A recent intelligence estimate indicates that both Al-Qaeda and the Taliban are back up to pre-9/11 strength despite the United States' six-year-long "war on terror," which, considering Al-Qaeda is the terrorist organization that planned and carried out the 9/11 attacks and the Taliban is the group who gave them a base from which to plan and carry out those attacks, is a pretty damning indictment of the Bush regime's policies in carrying out this so-called "war."
But here's how Bush spun the news: He said that both groups "would have been stronger" if not for what the US has done to combat terrorism since 9/11. In short, Bush is telling the American people, "Well, it could have been worse."
Wow. Bush's only defense against criticism of his conduct of the "war on terror" is to tell us that he has managed to contain the threat at to the same level it was at when terrorists perpetrated the worst terrorist attack on American soil in the nation's history??? To contain the threat to the same level it was at when the US wasn't spending billions of dollars and sacrificing thousands of American lives combatting worldwide terrorism? That's it? He thinks, somehow, that this proves he's doing a good job? That this is a good return on our investment?
It's like your house is on fire and the firemen come and kind of bumble around, sort of haphazardly fighting the fire as if untrained and drunk, while the Fire Chief goes out and gets more firemen and more equipment that don't seem to help much at all. After a few hours, your house is still on fire. The fire hasn't spread much, but it hasn't been extinguished either. When the firefighter tells you that despite tying up all the town's fire equipment and firemen at exhorbitant cost for the past few hours and yet failing to put the fire out, in what appears to be a case of gross incompetence, "Well, if we hadn't come, it would have been worse." Would you be happy with that level of peformance? Or would you say, "Well, yeah, but you haven't really helped much either. My house is still on fire. Aren't you supposed to, say, put it out or something?"
I'm not questioning whether the Bush regime managed to do something with the vast resources and powers of the United States at its disposal that hurt the terrorists and made them weaker than they otherwise would have been. Anyone who couldn't manage, if only by blind luck, to accomplish that while in charge of the world's lone remaining superpower in six fuckin' years would almost have to medically brain dead. A kid with Down's syndrome could manage that feat, the feat Bush is hanging his hat on.* No, the question is, were the strategy and policies adopted by the Bush regime as effective as could be realistically expected? Did they work as the regime claimed they would? Were those strategies and policies adopted for sound reasons?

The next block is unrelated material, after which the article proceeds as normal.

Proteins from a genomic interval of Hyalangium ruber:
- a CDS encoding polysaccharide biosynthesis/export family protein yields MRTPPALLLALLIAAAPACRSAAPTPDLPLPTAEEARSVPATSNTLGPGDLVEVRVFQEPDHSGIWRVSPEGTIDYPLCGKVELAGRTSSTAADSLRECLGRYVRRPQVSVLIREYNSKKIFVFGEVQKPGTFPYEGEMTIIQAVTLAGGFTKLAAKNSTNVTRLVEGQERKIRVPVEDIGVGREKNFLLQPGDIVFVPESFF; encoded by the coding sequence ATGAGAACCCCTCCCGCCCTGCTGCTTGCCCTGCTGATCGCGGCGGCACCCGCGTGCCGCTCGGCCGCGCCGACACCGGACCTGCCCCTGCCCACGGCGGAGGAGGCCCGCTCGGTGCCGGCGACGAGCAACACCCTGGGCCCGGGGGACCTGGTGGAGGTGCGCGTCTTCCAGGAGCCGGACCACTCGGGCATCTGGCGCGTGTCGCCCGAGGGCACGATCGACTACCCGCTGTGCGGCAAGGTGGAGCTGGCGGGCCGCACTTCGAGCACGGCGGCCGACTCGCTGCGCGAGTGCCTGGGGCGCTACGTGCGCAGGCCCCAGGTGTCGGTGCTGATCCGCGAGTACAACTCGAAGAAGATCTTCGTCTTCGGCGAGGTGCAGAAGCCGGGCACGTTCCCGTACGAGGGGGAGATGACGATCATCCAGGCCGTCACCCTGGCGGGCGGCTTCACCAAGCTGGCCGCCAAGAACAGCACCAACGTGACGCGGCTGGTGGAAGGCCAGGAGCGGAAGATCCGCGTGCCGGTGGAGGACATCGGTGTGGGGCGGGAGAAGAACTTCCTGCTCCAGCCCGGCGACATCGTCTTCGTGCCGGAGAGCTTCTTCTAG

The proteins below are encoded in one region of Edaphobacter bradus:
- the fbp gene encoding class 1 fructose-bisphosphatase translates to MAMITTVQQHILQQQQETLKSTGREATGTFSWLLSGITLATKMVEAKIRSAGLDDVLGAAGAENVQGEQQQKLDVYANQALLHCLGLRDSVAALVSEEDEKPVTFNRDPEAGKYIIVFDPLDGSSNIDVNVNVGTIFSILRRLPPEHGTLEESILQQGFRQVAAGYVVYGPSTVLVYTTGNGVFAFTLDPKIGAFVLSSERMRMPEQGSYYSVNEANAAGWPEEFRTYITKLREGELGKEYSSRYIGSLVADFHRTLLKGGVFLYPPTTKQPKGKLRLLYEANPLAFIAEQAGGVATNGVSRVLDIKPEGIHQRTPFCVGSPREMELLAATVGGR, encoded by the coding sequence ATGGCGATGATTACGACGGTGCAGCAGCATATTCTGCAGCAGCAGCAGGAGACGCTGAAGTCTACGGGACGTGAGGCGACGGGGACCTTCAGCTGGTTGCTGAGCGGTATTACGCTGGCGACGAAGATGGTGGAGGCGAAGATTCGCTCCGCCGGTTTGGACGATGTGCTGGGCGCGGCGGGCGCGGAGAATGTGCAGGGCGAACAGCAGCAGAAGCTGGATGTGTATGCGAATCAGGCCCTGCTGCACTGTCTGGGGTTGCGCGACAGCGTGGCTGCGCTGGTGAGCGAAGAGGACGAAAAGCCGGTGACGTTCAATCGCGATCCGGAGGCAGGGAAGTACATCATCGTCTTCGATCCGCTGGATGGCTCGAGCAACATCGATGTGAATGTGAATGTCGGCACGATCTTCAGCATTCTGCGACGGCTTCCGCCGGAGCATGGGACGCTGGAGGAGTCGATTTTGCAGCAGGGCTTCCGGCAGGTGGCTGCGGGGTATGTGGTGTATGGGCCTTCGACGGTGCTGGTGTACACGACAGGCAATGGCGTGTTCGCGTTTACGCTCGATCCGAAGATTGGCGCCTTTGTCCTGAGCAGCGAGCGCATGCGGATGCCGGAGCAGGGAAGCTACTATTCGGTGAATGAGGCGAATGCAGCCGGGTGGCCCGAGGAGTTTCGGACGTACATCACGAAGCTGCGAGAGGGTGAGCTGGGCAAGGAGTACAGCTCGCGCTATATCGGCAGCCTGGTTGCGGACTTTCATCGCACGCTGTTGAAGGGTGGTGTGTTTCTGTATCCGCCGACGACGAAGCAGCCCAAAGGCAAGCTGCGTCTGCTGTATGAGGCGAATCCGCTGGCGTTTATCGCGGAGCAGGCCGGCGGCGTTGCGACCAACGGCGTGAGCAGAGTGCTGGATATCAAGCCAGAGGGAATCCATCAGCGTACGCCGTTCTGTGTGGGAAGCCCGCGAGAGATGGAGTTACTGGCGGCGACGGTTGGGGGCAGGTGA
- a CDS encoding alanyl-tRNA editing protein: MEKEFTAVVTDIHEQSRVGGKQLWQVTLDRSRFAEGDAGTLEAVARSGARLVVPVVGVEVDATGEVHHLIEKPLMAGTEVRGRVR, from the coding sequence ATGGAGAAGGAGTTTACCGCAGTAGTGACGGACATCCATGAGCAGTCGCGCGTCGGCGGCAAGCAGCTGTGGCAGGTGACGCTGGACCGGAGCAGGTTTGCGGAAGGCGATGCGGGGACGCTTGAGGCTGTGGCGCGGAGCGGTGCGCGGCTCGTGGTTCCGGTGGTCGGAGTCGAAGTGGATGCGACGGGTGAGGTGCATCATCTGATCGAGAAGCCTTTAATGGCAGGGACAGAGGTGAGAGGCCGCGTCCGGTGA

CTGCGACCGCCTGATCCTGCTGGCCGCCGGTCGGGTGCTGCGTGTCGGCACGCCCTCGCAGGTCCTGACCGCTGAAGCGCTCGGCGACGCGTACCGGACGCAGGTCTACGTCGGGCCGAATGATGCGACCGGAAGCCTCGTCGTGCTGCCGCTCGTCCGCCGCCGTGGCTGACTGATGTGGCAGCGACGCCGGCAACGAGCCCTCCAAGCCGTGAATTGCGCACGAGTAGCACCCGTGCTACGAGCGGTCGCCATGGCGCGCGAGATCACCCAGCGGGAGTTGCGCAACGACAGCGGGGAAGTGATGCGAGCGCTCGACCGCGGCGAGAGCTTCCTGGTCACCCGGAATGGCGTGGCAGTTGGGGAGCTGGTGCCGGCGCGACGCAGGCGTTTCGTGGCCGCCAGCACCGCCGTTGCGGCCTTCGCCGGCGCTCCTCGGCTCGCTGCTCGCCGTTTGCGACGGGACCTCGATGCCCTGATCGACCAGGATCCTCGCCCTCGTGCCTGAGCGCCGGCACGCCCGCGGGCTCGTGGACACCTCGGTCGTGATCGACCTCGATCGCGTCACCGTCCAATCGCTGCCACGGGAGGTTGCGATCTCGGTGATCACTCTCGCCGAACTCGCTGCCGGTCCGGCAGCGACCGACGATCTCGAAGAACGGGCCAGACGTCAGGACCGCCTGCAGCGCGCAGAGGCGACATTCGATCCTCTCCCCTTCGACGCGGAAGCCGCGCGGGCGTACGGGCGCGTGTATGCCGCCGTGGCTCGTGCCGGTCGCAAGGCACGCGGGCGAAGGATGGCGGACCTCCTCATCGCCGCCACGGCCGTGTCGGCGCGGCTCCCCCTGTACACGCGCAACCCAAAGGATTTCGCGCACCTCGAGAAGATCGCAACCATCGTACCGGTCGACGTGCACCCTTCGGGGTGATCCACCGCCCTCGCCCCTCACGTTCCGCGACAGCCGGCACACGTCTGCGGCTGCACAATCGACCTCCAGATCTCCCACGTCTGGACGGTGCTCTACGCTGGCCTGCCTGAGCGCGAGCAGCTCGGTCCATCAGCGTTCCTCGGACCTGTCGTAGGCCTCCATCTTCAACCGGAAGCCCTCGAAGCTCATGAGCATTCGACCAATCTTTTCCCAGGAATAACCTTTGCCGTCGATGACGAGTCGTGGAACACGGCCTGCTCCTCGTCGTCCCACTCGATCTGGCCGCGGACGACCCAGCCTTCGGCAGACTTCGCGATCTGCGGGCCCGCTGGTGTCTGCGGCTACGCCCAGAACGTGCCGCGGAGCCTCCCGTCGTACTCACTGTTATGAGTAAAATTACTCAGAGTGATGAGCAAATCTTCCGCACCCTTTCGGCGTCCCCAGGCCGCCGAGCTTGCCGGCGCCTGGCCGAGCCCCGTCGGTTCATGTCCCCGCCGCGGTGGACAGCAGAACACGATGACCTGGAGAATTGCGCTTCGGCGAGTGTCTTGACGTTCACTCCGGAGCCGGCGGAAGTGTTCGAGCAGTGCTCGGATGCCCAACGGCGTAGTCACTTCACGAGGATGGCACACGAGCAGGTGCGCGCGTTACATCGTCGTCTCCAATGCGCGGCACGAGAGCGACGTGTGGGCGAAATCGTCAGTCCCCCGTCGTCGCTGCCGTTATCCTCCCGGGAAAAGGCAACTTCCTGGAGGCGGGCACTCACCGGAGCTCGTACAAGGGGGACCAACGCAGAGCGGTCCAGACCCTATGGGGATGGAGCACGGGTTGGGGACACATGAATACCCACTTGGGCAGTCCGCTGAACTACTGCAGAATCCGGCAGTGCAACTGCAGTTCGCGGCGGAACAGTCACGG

The answer to all these questions is a resounding no. The Bush regime's policies have been utter failures, squandering resources and lives with little or no return. Nothing has gone as the regime planned or as it claimed. The results have been far worse than predicted time and again, often disastrously so. And lastly, the regime set its course in the face of evidence rather than in accord with it, failing to consider important lessons of the past, failing to use available information and facts to form its policies, and ignoring the advice of experts. The mistakes made by the regime were, by and large, completely avoidable, the results predictable, and the decisions foolish. That's poor job performance, no matter how you try to spin it. Regular people get summarily fired for job performance like that.
And it's no different with the report on those 18 benchmarks set by Congress for progress in Iraq. None of the benchmarks was met, while there is only "satisfactory" progress towards eight of them. Bush trumpets this like a victory or a good job performance appraisal. But, the fact is, the Iraqis are failing to make even satisfactory progress in achieving 10 of the 18 goals.
And this is good news, according to Bush? Yeah, right. Bush has gone from practicing the politics of personal destruction to practicing the politics of lowered expectations. Real low, I think.
Not many are buying it, and that's a good thing.
*Oh, how I wish we could replace Bush and Cheney with some kids who have Down's syndrome. Seriously. They would almost have to be better, if only because, by making few decisions, they wouldn't make so many bad ones.